Bignell said it's difficult to know exactly what the judges want because "every judge looks for something different." But she enjoyed seeing how the other schools were doing, compared to The Chantilly Academy. She plans a career in culinary arts and, after graduation, will attend the Culinary Institute of America (CIA) in New York.
Sarah Monroe, a junior, hails from Woodson High and won bronze in cooking. It's her first year in the program and the competition so, she said, "I was very nervous, but it's a great experience — nothing else compares to it."
She didn't think she could handle the chicken sauce because she'd never made anything like it before, but hers turned out fine. And she loved the potato recipe: "You marinated them a half hour in garlic, olive oil and spices and roasted them."
Monroe, 16, said the event helped her learn good timing. And, she said, "It's great preparation for future jobs, and it helps with networking — meeting other chefs. I'm hoping to go to the CIA or Johnson & Wales and eventually become a food critic."
Winning a gold medal in Commercial Baking was Caroline Dacko, 17, an Oakton High senior. She made biscuits and blueberry muffins, made her own frosting and then frosted a cake. "There was nothing complicated," she said. "But because we had so much time — three hours — we did it at our leisure and then struggled at the end to finish."
She especially likes frosting cakes and made a buttercream frosting for her entry, which was judged on taste and appearance. Said Dacko: "I did a shell design on the bottom of the cake and made little flowers on the top."
"I LOVED participating," she said. "It gives you a chance to see how well you can do, and it's a lot of fun." She intends to go to the CIA and work in a restaurant or on a cruise ship.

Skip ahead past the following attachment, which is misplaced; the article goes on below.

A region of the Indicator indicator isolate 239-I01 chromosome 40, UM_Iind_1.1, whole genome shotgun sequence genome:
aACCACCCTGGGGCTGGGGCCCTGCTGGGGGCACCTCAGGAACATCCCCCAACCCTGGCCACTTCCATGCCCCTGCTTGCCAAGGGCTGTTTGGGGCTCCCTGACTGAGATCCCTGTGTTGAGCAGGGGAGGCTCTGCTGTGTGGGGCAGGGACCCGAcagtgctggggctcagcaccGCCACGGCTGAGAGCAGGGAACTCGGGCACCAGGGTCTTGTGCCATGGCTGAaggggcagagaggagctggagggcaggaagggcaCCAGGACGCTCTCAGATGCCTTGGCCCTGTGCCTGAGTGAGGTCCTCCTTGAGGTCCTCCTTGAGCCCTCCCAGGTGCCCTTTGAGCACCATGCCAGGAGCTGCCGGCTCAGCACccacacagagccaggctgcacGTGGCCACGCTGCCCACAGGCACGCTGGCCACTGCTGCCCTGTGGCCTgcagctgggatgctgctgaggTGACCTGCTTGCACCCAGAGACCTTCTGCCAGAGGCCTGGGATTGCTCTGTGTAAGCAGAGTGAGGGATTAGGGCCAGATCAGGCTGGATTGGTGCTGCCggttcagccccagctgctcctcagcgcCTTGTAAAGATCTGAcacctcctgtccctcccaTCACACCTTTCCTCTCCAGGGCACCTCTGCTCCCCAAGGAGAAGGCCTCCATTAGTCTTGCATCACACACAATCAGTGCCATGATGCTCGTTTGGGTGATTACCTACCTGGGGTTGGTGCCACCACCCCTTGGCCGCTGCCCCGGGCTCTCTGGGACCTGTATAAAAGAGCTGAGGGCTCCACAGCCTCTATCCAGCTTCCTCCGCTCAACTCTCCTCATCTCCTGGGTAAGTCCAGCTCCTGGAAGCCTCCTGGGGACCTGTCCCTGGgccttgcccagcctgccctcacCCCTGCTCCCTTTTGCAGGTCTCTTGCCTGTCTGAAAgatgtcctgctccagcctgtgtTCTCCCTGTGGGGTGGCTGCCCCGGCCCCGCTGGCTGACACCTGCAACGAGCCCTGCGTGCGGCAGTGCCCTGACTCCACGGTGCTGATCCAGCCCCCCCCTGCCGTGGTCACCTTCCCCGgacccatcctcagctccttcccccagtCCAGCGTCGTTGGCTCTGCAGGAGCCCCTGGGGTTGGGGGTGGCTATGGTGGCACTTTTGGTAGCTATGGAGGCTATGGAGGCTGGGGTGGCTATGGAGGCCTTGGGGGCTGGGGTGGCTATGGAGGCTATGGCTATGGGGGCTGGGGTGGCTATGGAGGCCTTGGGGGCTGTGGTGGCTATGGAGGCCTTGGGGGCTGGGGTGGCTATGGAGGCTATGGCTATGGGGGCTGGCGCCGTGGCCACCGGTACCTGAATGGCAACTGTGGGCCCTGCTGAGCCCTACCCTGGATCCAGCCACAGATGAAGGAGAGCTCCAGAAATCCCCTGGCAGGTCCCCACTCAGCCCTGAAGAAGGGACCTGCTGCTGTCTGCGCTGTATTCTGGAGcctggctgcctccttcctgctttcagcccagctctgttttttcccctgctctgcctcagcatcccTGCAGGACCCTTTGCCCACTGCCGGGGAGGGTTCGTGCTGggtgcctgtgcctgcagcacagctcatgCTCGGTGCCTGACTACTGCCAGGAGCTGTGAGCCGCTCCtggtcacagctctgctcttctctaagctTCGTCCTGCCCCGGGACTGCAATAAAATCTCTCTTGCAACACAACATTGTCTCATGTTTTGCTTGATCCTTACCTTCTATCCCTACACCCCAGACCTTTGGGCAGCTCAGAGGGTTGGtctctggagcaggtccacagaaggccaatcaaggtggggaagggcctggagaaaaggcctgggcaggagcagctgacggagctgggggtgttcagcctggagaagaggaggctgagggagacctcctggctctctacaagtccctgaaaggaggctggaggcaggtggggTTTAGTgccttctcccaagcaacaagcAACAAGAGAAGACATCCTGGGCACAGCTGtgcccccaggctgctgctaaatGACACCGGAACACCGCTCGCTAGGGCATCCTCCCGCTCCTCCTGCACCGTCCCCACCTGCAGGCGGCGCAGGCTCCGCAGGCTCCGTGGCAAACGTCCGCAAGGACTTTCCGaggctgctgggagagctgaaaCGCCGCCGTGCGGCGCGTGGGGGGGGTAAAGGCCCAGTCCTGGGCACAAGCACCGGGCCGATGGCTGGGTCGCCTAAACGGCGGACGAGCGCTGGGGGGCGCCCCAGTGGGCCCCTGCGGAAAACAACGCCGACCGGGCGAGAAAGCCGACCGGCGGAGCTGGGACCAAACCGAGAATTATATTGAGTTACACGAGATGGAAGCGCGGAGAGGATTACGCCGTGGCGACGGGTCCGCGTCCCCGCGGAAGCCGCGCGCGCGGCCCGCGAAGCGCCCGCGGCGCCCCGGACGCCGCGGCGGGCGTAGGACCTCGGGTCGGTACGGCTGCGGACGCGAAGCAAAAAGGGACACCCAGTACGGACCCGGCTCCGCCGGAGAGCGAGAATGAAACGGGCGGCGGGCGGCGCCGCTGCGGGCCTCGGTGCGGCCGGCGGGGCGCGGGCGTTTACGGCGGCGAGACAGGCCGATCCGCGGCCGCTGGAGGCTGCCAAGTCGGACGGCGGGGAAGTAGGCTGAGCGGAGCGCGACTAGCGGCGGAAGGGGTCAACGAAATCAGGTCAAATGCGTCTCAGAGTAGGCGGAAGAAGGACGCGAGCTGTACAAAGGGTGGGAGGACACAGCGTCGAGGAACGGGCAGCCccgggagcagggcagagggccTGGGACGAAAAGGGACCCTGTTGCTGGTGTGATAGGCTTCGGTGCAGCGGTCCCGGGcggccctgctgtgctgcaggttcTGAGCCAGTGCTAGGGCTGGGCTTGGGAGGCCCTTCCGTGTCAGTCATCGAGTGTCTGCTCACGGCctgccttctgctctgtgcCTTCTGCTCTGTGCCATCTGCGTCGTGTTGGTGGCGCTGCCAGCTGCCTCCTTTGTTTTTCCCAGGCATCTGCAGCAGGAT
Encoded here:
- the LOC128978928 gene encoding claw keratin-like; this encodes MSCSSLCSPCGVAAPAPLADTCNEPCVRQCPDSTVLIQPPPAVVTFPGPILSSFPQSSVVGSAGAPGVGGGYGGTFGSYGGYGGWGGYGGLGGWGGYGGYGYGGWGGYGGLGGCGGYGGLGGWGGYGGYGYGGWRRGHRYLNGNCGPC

Vanessa Bush, 18, a Westfield High senior, won a silver medal in Commercial Baking. "I was kind of rushed decorating the cake, so it was a little stressful," she said. "But the judges kept us entertained — some even sang to us." She decorated her cake with a thick border of tiny curls on the bottom and rosettes on top.
She, too, enjoyed herself, and felt well-prepared. "We'd done our own, in-house competition [at the Academy]," she explained. "And in class, [Chef Doubleday] showed us the proper technique for splitting the cake in half and frosting it without crumbs by spreading a thick layer on the cake."
Bush hopes to attend the CIA in New York and get a bachelor's in Baking and Pastry Management because "I'd really like to have my own bakery someday. Chocolate is my passion, and I'd love to do that, too."
Westfield senior Kelli Williams, 17, won bronze in Commercial Baking. "I wanted to prove to myself that I could get through it, so I didn't expect to do as well," she said. "But it was pretty fun. It was a relaxed environment."
She especially liked making the buttermilk biscuits and says the secret is not kneading them too much: "Just roll them out so they'll be nice and fluffy."
Already working in the field, Williams is a wedding-cake consultant in a Herndon bakery and does a couple weddings per weekend. "I'm thinking of going into wedding-cake production or wedding planning," she said. "I'm going to Johnson & Wales in Denver in September."
Junior Jon Tate, 16, a South Lakes junior, won a silver medal in Food Preparation. "We had to make gazpacho, and they were looking at how you washed and cut the food, cleaned the area and how neat your [workspace] was," he said. Students also made a Chef's Choice salad with a white-wine vinaigrette, plus a club sandwich.
"THE HARDEST part was remembering what knife cuts should look like and making sure each [vegetable piece] was consistent in size," explained Tate. He said the best part was just competing: "It'll look good on a culinary-school application. And since I'm a first-year student, this is practice for next year."
He'd love to be a chef someday. "I have a dream of owning my own restaurant — hopefully, in Sydney, Australia," he said. "I like to be creative and spontaneous with cooking at home, especially main dishes." Both shocked and delighted to win a medal, Tate said there was lots of anticipation before students found out how they did because "we had to wait a week to learn the results."